Then very unusual desserts: a small flat stone bowl with rice pudding in it. It had what looked like a piece of tinfoil in it. That was real ground silver for minerals... called chandika warq.
Then there were small warm balls (looking a bit like cocktail sausages) made of a sweet rice paste and dripping in a sugar sauce, called meetha pakora. While we ate, two musicians played on small drums and a painted harmonium. The website for the restaurant says 'five star, top in Lahore, all meals under 10.- US). On the way out there was a cart with green leaves with tiny spices, balls of anise the size of colored beads, and herbs that help with the digestive system. I should have taken some because of stomach started to rumble a bit by now...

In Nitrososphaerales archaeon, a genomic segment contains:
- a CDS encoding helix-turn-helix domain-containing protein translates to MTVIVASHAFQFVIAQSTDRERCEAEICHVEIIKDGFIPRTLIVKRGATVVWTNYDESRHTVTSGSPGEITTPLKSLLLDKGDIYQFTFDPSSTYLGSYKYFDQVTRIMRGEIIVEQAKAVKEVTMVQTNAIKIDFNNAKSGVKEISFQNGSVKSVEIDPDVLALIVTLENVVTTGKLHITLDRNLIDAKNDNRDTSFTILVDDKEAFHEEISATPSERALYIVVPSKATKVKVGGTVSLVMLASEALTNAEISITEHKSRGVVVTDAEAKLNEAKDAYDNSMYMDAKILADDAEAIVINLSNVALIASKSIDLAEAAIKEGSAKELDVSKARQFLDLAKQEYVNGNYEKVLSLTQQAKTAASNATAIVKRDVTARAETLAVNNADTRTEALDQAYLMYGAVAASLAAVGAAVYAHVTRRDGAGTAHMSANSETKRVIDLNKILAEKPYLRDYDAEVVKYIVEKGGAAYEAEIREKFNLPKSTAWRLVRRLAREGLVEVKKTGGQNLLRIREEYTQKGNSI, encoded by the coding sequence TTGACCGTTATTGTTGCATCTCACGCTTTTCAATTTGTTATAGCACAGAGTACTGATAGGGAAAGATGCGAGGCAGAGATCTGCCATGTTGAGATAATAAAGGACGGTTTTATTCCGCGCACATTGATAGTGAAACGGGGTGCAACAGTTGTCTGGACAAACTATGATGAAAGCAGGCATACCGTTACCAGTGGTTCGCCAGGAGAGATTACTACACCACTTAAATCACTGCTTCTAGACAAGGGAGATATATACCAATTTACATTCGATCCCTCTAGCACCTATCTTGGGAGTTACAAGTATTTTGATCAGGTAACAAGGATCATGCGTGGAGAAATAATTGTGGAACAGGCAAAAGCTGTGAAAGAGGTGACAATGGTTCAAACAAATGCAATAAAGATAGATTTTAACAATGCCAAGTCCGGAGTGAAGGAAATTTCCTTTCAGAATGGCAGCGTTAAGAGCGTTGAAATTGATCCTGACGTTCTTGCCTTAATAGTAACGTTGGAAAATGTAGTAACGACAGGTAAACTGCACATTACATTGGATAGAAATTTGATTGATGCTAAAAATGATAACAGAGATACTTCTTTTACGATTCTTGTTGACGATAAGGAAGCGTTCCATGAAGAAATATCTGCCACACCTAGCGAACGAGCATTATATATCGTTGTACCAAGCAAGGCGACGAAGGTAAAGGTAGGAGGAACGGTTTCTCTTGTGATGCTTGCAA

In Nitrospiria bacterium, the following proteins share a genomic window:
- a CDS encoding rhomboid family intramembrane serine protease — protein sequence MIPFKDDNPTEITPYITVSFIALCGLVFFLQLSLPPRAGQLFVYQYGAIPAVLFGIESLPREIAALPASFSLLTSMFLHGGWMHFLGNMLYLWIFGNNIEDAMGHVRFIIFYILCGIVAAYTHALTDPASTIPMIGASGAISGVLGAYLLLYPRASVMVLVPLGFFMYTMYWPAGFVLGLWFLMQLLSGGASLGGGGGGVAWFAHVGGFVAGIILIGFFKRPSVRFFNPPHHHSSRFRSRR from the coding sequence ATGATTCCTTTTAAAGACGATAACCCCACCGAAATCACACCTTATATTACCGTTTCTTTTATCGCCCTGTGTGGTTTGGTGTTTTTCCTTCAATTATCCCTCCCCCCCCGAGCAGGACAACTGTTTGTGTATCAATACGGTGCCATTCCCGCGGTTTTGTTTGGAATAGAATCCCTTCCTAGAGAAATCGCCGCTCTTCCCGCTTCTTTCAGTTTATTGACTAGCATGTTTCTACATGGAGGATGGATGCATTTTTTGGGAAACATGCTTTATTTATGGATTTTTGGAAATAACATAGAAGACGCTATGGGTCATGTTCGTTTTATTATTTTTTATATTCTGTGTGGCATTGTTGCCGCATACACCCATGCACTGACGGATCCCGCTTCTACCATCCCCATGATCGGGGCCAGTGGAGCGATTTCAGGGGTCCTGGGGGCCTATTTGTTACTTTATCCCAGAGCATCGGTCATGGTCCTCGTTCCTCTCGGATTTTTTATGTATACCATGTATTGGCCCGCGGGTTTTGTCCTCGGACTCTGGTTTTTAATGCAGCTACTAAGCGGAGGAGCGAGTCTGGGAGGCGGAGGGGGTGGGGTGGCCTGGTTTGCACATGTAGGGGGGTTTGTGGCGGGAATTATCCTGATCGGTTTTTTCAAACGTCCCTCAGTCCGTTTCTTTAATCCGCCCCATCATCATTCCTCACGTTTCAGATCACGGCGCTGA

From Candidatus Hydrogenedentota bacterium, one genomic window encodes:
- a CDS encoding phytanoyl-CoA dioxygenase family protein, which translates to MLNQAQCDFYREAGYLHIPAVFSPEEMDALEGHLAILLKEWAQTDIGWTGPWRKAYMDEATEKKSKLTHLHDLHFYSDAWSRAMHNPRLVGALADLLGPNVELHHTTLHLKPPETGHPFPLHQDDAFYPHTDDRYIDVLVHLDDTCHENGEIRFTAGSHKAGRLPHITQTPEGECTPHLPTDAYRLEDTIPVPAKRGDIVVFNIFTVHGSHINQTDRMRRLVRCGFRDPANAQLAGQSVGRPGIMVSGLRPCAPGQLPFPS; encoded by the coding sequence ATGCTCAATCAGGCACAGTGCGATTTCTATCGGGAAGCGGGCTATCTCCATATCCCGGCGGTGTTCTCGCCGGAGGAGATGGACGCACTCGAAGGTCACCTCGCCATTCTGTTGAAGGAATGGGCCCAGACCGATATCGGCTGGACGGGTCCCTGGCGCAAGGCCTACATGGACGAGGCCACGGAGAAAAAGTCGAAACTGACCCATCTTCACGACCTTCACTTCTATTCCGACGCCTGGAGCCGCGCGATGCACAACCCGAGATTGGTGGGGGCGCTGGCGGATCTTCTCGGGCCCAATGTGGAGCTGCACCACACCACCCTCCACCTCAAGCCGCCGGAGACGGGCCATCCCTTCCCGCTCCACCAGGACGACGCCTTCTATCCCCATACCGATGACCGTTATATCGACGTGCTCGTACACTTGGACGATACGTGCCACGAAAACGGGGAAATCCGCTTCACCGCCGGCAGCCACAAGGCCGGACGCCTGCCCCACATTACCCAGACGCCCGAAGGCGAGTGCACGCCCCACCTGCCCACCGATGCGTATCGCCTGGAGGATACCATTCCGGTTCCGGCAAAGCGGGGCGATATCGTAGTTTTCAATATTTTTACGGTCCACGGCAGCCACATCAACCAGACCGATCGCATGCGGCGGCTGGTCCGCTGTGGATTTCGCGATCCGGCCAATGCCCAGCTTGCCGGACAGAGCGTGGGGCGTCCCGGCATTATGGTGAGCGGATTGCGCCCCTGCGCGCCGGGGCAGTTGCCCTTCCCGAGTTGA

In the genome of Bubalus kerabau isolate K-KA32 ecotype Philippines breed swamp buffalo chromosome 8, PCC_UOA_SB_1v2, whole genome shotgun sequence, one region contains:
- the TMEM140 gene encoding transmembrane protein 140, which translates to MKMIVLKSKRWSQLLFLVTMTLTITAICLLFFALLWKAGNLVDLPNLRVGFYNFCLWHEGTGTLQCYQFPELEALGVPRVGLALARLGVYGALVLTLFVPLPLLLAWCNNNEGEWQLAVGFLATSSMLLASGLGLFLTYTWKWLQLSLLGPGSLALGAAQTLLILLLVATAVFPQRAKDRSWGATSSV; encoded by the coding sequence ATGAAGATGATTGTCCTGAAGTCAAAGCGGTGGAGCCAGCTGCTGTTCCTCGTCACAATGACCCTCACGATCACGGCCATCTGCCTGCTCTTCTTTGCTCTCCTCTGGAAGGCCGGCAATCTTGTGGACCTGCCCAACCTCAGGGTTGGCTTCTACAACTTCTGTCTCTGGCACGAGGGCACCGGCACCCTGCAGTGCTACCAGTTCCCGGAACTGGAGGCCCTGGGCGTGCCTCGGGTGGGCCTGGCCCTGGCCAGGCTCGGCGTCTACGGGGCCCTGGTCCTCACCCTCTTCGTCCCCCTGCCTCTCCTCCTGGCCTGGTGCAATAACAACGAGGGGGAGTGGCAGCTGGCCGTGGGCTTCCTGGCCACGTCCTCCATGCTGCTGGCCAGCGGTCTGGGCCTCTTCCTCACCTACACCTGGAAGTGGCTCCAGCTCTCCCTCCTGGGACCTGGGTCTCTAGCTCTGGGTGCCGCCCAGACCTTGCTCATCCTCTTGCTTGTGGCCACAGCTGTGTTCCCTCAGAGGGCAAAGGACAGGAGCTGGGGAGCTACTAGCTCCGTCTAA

Next we drove to the silk market where Leila tried about six stores in vain to buy wedding material for the daughters' outfits. Each store is a small square space. Walls are lined floor to ceiling with colorful bolts of fabric. On the floor is a row of chairs facing a meter high platform that runs the length of the store. The salesmen are sitting on their hunches and bare feet on this platform. The customer sits on a chair and points at colors. He pulls the bolts down and unrolls the three that go together (pants, shirt and shawl). This goes on until there is about four feet of fabric piled high onto the platform, the salesman walking across all of it on his bare feet. And then the lady shakes her head and walks out.... After this we stopped at an Artist Cooperative. Amazing. Wooden furniture, copper pots, onyx carvings, colorful shawls and bags, carved statues of camel bone (looking just like ivory). Some things are so cheap that I don't think they even register on the dollar scale: 20 rupee cents for a small carving. I bought gifts to take home, feeling like I was supporting the local economy. The suitcase which I had planned to leave behind, will be coming back! Tomorrow is another day! Inshallah (= God willing)!